Archives MAIN PAGE

Franklin Levinson's

Horse Help Center

Professional support for you and your horse!

Trailering a Herdbound Horse

My mare is fine when being trailered with other horses, but for the whole five years I've owned her, she's been a terror whenever I've had to haul her alone in the trailer. Is there any technique for getting her comfortable riding solo in the trailer?

Becky Ann Paige
Columbus, Ohio

Dear Becky,

Before any training or problem solving with an Equine can be effective, there has to be a high level of connection and trust. The same can be said for any great relationship.

Please take a few minutes and reflect on these two vital issues for you and your horse first. If you feel these areas need to be developed more, perhaps we can discuss this in a future column.

Many herdbound challenges for mature horses are similar to weaning issues for foals. There are several approaches to this type of situation in common use today. Some are quick, abrupt and create quite an emotional trauma for the horse. Others involve patience, compassion and kindness, and do not create trauma, but rather develop trust. Whenever we remove a horse from his ‘buddies’, or change something in their environment, a stressful (fearful) situation is created for the horse. Horses thrive on what is consistent and familiar in their lives. That gives them confidence that they are safe. Horses bond to their herdmates very strongly and don’t want to be alone. It is part of your job as the ‘Great Mom’ (great leader) for your horse, to always offer kindness, compassion and guidance, just as you would for your own child. So, we shall take the patient, compassionate approach.

First, I would put some hay in the manger of your trailer (or use a hay net), load your horse and don’t go anywhere. Hang out with your horse while she is in the trailer. Be with her, talk to her and comfort her. Take this time to build your relationship with your horse while she is in the trailer. If your trailer is big enough, you could go in there with her for a while, always remembering not to crowd her. Then unload her and call it a day. After doing this few times, put hay in the front, load her and drive to another area on your ranch. Let her be able to see her ‘friends’. Be with her, hang out, talk, comfort her and enhance your bond. Do this a few times.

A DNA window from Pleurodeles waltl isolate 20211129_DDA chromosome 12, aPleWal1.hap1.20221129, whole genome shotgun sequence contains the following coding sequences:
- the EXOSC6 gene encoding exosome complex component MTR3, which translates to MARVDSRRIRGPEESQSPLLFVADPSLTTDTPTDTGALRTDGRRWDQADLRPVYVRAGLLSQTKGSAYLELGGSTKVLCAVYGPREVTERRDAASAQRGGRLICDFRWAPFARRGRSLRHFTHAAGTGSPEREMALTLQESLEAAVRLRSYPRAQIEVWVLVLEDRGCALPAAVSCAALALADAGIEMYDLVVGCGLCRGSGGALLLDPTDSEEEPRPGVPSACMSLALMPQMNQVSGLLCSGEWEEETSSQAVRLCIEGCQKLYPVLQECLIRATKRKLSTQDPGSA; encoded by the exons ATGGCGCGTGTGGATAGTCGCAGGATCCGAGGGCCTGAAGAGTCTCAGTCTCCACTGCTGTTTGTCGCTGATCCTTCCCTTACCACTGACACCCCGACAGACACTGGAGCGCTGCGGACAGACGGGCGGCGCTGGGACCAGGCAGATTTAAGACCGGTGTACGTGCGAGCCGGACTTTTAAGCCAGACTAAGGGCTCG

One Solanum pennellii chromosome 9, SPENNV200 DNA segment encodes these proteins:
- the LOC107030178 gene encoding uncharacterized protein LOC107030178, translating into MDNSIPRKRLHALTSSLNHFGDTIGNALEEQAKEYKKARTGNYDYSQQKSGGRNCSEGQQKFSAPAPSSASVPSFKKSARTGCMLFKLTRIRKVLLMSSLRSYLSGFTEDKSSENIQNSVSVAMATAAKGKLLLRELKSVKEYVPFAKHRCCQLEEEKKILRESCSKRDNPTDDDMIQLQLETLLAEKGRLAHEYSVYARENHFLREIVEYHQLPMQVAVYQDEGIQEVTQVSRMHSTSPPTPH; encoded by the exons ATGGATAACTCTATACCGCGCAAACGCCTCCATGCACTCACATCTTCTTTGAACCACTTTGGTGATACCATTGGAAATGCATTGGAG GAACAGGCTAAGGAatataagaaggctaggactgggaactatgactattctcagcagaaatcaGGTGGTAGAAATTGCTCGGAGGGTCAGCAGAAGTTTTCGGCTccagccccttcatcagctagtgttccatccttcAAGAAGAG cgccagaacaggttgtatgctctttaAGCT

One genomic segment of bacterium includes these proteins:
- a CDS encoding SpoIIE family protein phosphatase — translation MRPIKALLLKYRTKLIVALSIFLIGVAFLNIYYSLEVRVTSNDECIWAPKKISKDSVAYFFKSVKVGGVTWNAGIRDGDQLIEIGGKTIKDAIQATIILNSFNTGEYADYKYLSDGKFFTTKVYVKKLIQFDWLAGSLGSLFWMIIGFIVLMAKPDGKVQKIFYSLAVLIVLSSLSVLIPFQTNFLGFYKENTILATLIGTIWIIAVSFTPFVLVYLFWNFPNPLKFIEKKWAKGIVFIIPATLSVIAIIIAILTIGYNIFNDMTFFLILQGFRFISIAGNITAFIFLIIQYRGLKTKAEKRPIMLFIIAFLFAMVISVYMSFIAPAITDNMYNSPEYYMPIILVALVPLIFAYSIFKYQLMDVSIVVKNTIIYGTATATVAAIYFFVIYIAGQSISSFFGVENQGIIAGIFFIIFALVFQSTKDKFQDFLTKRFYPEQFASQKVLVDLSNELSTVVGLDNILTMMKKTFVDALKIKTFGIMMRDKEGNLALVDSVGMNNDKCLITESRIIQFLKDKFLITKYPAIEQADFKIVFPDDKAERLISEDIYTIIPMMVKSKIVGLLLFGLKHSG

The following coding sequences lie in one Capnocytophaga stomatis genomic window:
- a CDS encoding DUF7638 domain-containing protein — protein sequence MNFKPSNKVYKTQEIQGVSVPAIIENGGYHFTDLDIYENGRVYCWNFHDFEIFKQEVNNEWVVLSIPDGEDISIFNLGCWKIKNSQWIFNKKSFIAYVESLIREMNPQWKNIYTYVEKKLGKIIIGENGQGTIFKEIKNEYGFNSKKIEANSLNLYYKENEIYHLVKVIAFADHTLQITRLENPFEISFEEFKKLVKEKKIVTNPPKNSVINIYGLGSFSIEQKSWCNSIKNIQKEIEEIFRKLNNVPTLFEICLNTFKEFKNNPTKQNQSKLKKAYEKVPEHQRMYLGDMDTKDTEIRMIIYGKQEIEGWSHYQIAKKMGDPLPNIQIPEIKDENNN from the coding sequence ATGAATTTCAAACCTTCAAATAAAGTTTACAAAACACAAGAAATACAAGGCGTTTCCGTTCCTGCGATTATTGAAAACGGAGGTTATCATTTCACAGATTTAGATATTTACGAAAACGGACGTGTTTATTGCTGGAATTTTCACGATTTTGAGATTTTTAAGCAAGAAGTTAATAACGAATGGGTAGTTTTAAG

When you feel she is completely relaxed with this step. load up the hay and the horse and drive a very short distance (another spot on your ranch would be ideal) where she cannot see her friends. Comfort her, tell her she is safe and encourage her to relax and eat. A few minutes after she relaxes, take her back to the loading spot and end the session. If she has trouble relaxing, repeat the previous step and keep doing it until the mare shows you she is ready for the next step by relaxing and munching. Do this until she is able to spend an easy 10-15 minutes out of sight of her pals, eating and relaxing. Your job all through this is patience, kindness, and great support.

Then, after you determine she is able to relax for a good while out of sight of her herd mates, take her off the property a short distance away, park for a while and help her to relax and eat. Once she has relaxed for a little while go home and end the day. Keep repeating this last step gradually increasing the distance and time away from your ranch. Remember to always remain very sensitive to your horse’s responses to determine her comfort level. If she is uncomfortable and remains nervous, go back to the previous step until she settles down and munches calmly. Be patient, your thoughtfulness will be rewarded.

Thank you for your question. I hope I have been able to help. Aloha, Franklin Levinson

Look for: